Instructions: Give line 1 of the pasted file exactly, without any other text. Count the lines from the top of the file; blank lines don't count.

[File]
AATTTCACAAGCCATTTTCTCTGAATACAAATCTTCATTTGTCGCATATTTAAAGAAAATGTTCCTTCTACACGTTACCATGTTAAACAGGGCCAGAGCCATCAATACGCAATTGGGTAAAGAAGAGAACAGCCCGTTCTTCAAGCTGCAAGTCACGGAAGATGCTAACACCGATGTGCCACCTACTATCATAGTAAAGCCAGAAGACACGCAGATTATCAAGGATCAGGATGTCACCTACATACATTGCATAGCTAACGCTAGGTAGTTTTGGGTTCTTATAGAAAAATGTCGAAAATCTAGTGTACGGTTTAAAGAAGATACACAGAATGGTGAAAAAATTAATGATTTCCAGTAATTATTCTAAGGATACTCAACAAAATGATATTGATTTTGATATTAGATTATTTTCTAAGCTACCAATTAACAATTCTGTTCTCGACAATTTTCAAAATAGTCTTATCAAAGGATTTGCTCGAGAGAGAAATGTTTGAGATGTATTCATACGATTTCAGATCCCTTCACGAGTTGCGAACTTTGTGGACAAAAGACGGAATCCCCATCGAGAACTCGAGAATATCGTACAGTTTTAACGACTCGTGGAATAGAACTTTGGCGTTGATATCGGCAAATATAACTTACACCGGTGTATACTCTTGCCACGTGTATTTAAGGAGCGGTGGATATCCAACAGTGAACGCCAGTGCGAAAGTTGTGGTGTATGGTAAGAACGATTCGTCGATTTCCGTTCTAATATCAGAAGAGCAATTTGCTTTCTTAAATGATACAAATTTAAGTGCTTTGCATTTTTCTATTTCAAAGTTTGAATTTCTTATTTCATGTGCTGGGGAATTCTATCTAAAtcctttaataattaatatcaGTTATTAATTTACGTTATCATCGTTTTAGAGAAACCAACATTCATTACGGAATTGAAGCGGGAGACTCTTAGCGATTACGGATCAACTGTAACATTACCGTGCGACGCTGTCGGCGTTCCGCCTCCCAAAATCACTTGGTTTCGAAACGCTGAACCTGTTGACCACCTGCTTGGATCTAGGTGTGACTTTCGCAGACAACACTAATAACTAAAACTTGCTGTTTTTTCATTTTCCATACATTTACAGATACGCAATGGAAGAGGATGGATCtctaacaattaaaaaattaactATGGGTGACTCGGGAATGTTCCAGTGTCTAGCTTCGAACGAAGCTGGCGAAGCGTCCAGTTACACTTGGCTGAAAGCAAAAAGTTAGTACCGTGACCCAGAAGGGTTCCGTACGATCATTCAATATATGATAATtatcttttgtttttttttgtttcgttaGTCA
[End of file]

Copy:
AATTTCACAAGCCATTTTCTCTGAATACAAATCTTCATTTGTCGCATATTTAAAGAAAATGTTCCTTCTACACGTTACCATGTTAAACAGGGCCAGAGCCATCAATACGCAATTGGGTAAAGAAGAGAACAGCCCGTTCTTCAAGCTGCAAGTCACGGAAGATGCTAACACCGATGTGCCACCTACTATCATAGTAAAGCCAGAAGACACGCAGATTATCAAGGATCAGGATGTCACCTACATACATTGCATAGCTAACGCTAGGTAGTTTTGGGTTCTTATAGAAAAATGTCGAAAATCTAGTGTACGGTTTAAAGAAGATACACAGAATGGTGAAAAAATTAATGATTTCCAGTAATTATTCTAAGGATACTCAACAAAATGATATTGATTTTGATATTAGATTATTTTCTAAGCTACCAATTAACAATTCTGTTCTCGACAATTTTCAAAATAGTCTTATCAAAGGATTTGCTCGAGAGAGAAATGTTTGAGATGTATTCATACGATTTCAGATCCCTTCACGAGTTGCGAACTTTGTGGACAAAAGACGGAATCCCCATCGAGAACTCGAGAATATCGTACAGTTTTAACGACTCGTGGAATAGAACTTTGGCGTTGATATCGGCAAATATAACTTACACCGGTGTATACTCTTGCCACGTGTATTTAAGGAGCGGTGGATATCCAACAGTGAACGCCAGTGCGAAAGTTGTGGTGTATGGTAAGAACGATTCGTCGATTTCCGTTCTAATATCAGAAGAGCAATTTGCTTTCTTAAATGATACAAATTTAAGTGCTTTGCATTTTTCTATTTCAAAGTTTGAATTTCTTATTTCATGTGCTGGGGAATTCTATCTAAAtcctttaataattaatatcaGTTATTAATTTACGTTATCATCGTTTTAGAGAAACCAACATTCATTACGGAATTGAAGCGGGAGACTCTTAGCGATTACGGATCAACTGTAACATTACCGTGCGACGCTGTCGGCGTTCCGCCTCCCAAAATCACTTGGTTTCGAAACGCTGAACCTGTTGACCACCTGCTTGGATCTAGGTGTGACTTTCGCAGACAACACTAATAACTAAAACTTGCTGTTTTTTCATTTTCCATACATTTACAGATACGCAATGGAAGAGGATGGATCtctaacaattaaaaaattaactATGGGTGACTCGGGAATGTTCCAGTGTCTAGCTTCGAACGAAGCTGGCGAAGCGTCCAGTTACACTTGGCTGAAAGCAAAAAGTTAGTACCGTGACCCAGAAGGGTTCCGTACGATCATTCAATATATGATAATtatcttttgtttttttttgtttcgttaGTCA